Moses - Prince and Priest: Our Model of What It Means To Be a Child Of God
We all remember, and no doubt love Mark Twain's delightful story 'The Prince and the Pauper'. Perhaps you remember it’s a story of a young boy from the streets who finds himself elevated to a great position of power and influence simply because he looks like the Prince who has gone missing.
The story of Moses has a similar beginning; Moses is snatched from the uncaring waters of the Nile and raised in the royal palace and for 40 years he lives the life of a prince and then, when he sees his people being unjustly treated and kills an Egyptian guard, he is thrust out of that privileged life and lives the next 40 years with a price on his head. Fortunately for Moses there were no bounty hunters prepared to go as far into the desert as Moses was and so he was never brought back to face Egyptian justice.
In the book of Exodus chapter 3 it says that 'Moses… led (his) flock to the far side of the desert and came to Horeb the mountain of God.
Moses had clearly embraced his condition; he was not only living in the desert but he was prepared to go to the furthest extent of this humbling experience – he was prepared to go to 'the far side of the desert'. The Prince had most certainly become the pauper. This is the key to understanding how God works in the heart of every believer. The Lord is looking for his children to embrace the conditions that will shape their character and so make them usable in his hands.
And it was on the 'far side of the desert' that Moses came to the mountain of the Lord and to the place of the divinely scheduled encounter. Both Peter and James in the New Testament tell us that the Lord 'gives grace to the humble but opposes the proud' (James 4:6, 1 Peter 5:5) and so it was in the Old Testament; the Lord was looking for humility in the life of Moses because he had a great supply of grace that he wanted to give for the great task he wanted Moses to fulfill.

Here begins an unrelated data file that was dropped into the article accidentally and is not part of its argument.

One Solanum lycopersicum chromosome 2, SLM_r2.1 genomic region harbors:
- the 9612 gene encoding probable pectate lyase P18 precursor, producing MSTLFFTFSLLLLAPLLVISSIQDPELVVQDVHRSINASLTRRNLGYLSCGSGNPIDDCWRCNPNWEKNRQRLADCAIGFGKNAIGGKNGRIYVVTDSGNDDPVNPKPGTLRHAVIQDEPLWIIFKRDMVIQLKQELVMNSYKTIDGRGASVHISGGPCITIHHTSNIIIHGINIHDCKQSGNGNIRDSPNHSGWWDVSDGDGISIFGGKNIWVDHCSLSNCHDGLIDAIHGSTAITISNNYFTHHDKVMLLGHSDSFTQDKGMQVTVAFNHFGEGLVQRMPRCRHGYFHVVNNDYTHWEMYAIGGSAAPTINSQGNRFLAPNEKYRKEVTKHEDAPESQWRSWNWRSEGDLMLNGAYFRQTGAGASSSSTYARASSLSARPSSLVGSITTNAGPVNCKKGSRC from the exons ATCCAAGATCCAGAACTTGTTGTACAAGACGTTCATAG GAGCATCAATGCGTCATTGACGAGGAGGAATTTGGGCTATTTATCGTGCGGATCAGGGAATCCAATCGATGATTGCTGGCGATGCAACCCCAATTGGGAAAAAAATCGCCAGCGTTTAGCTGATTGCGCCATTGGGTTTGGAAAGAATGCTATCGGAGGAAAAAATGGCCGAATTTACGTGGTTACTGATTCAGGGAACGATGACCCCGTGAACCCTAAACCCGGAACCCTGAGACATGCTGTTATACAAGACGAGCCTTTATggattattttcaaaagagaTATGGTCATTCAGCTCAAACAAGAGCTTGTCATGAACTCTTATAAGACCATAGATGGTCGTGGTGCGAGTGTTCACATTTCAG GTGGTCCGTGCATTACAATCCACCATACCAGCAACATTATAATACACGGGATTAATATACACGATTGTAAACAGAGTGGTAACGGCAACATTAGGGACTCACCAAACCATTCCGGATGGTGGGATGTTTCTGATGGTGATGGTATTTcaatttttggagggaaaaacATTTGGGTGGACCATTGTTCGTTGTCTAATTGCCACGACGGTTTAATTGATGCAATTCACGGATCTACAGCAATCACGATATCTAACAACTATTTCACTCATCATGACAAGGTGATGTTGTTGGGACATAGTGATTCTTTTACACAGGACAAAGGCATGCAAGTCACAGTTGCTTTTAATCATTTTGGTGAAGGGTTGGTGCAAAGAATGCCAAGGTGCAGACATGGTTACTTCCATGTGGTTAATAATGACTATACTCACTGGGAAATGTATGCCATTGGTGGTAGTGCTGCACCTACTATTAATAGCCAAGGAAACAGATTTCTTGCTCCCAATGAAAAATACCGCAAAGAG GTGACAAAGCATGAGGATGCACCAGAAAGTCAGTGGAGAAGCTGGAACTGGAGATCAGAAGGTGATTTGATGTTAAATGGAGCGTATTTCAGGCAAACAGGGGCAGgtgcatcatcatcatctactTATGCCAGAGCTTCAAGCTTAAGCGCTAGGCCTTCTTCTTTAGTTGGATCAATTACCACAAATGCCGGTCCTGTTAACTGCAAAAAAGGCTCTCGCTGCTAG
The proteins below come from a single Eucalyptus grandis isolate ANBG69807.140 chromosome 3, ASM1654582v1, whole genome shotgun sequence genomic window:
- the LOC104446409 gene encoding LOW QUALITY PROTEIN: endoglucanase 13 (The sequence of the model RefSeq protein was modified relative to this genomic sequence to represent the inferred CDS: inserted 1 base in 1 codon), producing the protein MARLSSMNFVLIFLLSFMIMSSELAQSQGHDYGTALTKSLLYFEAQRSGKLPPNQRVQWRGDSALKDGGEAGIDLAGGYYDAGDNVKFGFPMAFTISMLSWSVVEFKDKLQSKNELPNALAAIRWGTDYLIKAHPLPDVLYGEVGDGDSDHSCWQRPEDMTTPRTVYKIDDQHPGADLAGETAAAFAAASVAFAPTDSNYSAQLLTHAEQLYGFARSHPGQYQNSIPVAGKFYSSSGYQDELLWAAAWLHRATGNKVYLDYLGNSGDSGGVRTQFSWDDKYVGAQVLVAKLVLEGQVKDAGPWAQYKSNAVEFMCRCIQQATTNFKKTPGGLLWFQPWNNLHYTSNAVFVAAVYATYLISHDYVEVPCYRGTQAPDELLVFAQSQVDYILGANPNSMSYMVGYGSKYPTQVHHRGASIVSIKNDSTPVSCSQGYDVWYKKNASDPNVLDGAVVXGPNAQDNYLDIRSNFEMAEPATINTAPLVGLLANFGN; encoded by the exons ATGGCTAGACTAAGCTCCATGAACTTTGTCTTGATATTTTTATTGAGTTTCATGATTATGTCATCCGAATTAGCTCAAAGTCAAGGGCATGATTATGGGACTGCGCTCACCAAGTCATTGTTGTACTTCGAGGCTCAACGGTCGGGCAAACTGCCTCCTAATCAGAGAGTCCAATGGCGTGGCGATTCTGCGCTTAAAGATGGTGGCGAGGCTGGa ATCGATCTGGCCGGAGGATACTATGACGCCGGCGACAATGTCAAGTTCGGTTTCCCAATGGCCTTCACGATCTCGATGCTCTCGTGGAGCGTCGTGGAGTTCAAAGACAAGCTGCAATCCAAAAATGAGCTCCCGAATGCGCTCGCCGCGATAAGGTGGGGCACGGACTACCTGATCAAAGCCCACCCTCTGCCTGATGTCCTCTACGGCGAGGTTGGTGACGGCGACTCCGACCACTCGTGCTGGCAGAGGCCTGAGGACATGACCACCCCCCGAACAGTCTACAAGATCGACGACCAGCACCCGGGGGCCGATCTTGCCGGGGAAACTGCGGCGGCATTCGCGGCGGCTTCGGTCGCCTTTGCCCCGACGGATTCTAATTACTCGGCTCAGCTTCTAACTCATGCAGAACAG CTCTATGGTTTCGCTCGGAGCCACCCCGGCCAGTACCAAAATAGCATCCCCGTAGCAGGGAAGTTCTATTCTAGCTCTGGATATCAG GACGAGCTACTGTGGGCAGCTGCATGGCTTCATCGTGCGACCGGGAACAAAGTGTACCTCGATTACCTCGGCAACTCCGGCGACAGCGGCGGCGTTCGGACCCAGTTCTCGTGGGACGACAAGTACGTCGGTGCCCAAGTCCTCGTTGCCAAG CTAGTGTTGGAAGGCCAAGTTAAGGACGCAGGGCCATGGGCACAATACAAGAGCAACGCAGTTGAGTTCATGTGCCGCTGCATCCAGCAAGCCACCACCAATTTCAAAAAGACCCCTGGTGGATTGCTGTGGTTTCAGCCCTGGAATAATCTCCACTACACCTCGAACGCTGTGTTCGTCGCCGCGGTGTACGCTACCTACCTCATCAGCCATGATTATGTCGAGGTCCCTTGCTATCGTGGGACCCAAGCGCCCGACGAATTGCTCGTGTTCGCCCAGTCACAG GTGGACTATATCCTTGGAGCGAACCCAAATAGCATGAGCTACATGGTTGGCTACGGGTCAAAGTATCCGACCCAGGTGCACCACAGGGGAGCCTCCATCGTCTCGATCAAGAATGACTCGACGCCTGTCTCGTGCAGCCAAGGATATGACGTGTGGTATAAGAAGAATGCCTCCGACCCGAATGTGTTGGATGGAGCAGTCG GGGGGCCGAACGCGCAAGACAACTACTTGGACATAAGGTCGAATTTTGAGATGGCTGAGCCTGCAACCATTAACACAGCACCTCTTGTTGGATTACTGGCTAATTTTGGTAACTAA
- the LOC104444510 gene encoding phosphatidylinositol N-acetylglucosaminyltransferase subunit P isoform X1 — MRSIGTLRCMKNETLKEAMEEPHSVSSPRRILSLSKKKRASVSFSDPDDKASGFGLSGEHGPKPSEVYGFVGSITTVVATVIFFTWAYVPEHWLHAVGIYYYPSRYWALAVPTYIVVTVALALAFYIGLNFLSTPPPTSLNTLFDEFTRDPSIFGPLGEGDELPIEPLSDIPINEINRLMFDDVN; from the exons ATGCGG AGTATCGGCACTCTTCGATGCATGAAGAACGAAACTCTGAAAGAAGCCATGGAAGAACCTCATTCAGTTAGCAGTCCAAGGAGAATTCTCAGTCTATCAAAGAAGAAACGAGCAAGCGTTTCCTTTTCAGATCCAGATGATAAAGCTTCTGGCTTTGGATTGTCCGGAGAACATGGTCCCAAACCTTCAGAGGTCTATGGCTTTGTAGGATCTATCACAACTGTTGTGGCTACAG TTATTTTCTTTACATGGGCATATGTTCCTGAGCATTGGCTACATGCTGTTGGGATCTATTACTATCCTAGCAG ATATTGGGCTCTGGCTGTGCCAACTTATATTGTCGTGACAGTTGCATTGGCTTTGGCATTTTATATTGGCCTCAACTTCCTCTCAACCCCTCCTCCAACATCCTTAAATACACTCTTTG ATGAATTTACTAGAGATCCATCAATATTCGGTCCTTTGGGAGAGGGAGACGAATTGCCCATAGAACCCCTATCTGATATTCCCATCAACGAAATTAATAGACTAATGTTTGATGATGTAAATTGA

Just like with Moses, our 'desert' experiences will always produce humility and this in turn will always be the means by which God chooses to pour out a plenteous supply of grace.
Moses was to return to Egypt not as a prince but as a priest. He had encountered the Lord and now as a priest he would represent the people to God and represent God to the people. His position as priestly intercessor would prove far more significant in the life of Israel than a princely insurgent. But fascinatingly Moses clearly understood the role of priesthood – for himself and all God's people – to be something more than merely ceremonial there was still the hint of royalty about it.
When Moses had brought the people out of Egypt to meet the Lord at Mount Horeb this is what the Lord instructs him to say to the people,
'"You yourselves have seen what I did to Egypt, and how I carried you on Eagles wings and brought you to myself. Now if you obey me fully and keep my covenant, then out of all nations you will be my treasured possession. Although the whole earth is mine you will be for me a kingdom of priests and a holy nation."' (Exodus 19:4 – 6)
Of course the conditions of this covenant – fully obeying the Lord – were never met by the people of Israel but to our great joy they have been met in the Lord Jesus. When we belong to him and he belongs to others, our covenant with him means that we receive all of the benefits that are his by right.
Moses became a prince and then became a pauper and then became a princely priest, you and I are a kingdom of priests through the saving work of Jesus and the relationships that we have with him. And we come to a greater experience of the grace of that amazing status and position as we learn the humility that is fashioned in our desert experiences.
After the Fall, the way was blocked; yet, God built a bridge, in Covenant, back to us. In Jesus, that Covenant was fulfilled, as on the cross, he offered himself as the ultimate blood sacrifice.
The Bible is meant to be read and understood. But many people struggle to interpret Scripture. I believe that Covenant and Kingdom offers the simplest framework of interpretation as we read the Bible for ourselves. These are the guiding coordinates, the latitude and longitude, that orient us as we read the Bible.
By understanding Covenant and Kingdom, we unlock the keys of interpretation that help us read the Bible for ourselves. While this approach cannot and should not replace in-depth Bible study, engaging the Bible through its largest themes remind us anew that the Bible is a book about God and us. This guide helps us begin to see and understand the double helix of Covenant and Kingdom that run throughout the Bible.